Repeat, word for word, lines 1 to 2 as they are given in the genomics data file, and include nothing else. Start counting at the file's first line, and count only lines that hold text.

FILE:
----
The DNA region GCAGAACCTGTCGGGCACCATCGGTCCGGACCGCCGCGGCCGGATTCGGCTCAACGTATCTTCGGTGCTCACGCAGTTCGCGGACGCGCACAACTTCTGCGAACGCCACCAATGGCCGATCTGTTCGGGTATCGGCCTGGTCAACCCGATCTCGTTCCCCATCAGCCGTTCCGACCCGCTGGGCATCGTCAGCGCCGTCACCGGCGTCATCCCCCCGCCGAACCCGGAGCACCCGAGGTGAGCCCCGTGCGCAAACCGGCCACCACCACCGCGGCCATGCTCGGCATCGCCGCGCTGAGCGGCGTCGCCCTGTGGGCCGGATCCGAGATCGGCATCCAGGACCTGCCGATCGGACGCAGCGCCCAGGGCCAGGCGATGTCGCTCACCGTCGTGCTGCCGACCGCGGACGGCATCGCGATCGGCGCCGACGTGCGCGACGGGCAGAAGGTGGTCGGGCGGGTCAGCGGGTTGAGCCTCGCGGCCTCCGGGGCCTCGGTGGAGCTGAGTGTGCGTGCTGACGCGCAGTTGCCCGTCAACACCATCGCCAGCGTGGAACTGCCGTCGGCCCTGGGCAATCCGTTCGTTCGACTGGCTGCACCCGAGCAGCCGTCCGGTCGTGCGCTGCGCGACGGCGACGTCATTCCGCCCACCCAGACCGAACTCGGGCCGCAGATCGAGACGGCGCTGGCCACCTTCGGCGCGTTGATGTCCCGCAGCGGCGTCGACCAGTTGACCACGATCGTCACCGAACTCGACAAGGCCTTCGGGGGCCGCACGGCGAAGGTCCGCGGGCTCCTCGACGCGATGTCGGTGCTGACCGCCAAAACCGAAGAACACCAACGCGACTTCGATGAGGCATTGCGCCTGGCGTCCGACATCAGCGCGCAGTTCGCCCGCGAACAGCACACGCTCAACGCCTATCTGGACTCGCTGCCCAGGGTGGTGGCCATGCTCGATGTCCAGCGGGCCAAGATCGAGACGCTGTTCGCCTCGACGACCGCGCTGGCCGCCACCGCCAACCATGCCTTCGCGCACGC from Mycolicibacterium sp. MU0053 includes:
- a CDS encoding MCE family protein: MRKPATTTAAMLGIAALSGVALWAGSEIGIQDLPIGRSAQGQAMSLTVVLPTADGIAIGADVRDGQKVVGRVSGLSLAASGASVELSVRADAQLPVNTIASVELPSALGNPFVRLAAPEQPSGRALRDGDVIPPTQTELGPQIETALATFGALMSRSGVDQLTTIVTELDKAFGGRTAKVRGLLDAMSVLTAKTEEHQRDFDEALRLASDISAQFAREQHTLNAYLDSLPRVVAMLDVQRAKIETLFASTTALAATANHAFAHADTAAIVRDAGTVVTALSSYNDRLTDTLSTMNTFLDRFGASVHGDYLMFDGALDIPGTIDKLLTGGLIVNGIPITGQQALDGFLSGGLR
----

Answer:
The DNA region GCAGAACCTGTCGGGCACCATCGGTCCGGACCGCCGCGGCCGGATTCGGCTCAACGTATCTTCGGTGCTCACGCAGTTCGCGGACGCGCACAACTTCTGCGAACGCCACCAATGGCCGATCTGTTCGGGTATCGGCCTGGTCAACCCGATCTCGTTCCCCATCAGCCGTTCCGACCCGCTGGGCATCGTCAGCGCCGTCACCGGCGTCATCCCCCCGCCGAACCCGGAGCACCCGAGGTGAGCCCCGTGCGCAAACCGGCCACCACCACCGCGGCCATGCTCGGCATCGCCGCGCTGAGCGGCGTCGCCCTGTGGGCCGGATCCGAGATCGGCATCCAGGACCTGCCGATCGGACGCAGCGCCCAGGGCCAGGCGATGTCGCTCACCGTCGTGCTGCCGACCGCGGACGGCATCGCGATCGGCGCCGACGTGCGCGACGGGCAGAAGGTGGTCGGGCGGGTCAGCGGGTTGAGCCTCGCGGCCTCCGGGGCCTCGGTGGAGCTGAGTGTGCGTGCTGACGCGCAGTTGCCCGTCAACACCATCGCCAGCGTGGAACTGCCGTCGGCCCTGGGCAATCCGTTCGTTCGACTGGCTGCACCCGAGCAGCCGTCCGGTCGTGCGCTGCGCGACGGCGACGTCATTCCGCCCACCCAGACCGAACTCGGGCCGCAGATCGAGACGGCGCTGGCCACCTTCGGCGCGTTGATGTCCCGCAGCGGCGTCGACCAGTTGACCACGATCGTCACCGAACTCGACAAGGCCTTCGGGGGCCGCACGGCGAAGGTCCGCGGGCTCCTCGACGCGATGTCGGTGCTGACCGCCAAAACCGAAGAACACCAACGCGACTTCGATGAGGCATTGCGCCTGGCGTCCGACATCAGCGCGCAGTTCGCCCGCGAACAGCACACGCTCAACGCCTATCTGGACTCGCTGCCCAGGGTGGTGGCCATGCTCGATGTCCAGCGGGCCAAGATCGAGACGCTGTTCGCCTCGACGACCGCGCTGGCCGCCACCGCCAACCATGCCTTCGCGCACGC from Mycolicibacterium sp. MU0053 includes:
- a CDS encoding MCE family protein: MRKPATTTAAMLGIAALSGVALWAGSEIGIQDLPIGRSAQGQAMSLTVVLPTADGIAIGADVRDGQKVVGRVSGLSLAASGASVELSVRADAQLPVNTIASVELPSALGNPFVRLAAPEQPSGRALRDGDVIPPTQTELGPQIETALATFGALMSRSGVDQLTTIVTELDKAFGGRTAKVRGLLDAMSVLTAKTEEHQRDFDEALRLASDISAQFAREQHTLNAYLDSLPRVVAMLDVQRAKIETLFASTTALAATANHAFAHADTAAIVRDAGTVVTALSSYNDRLTDTLSTMNTFLDRFGASVHGDYLMFDGALDIPGTIDKLLTGGLIVNGIPITGQQALDGFLSGGLR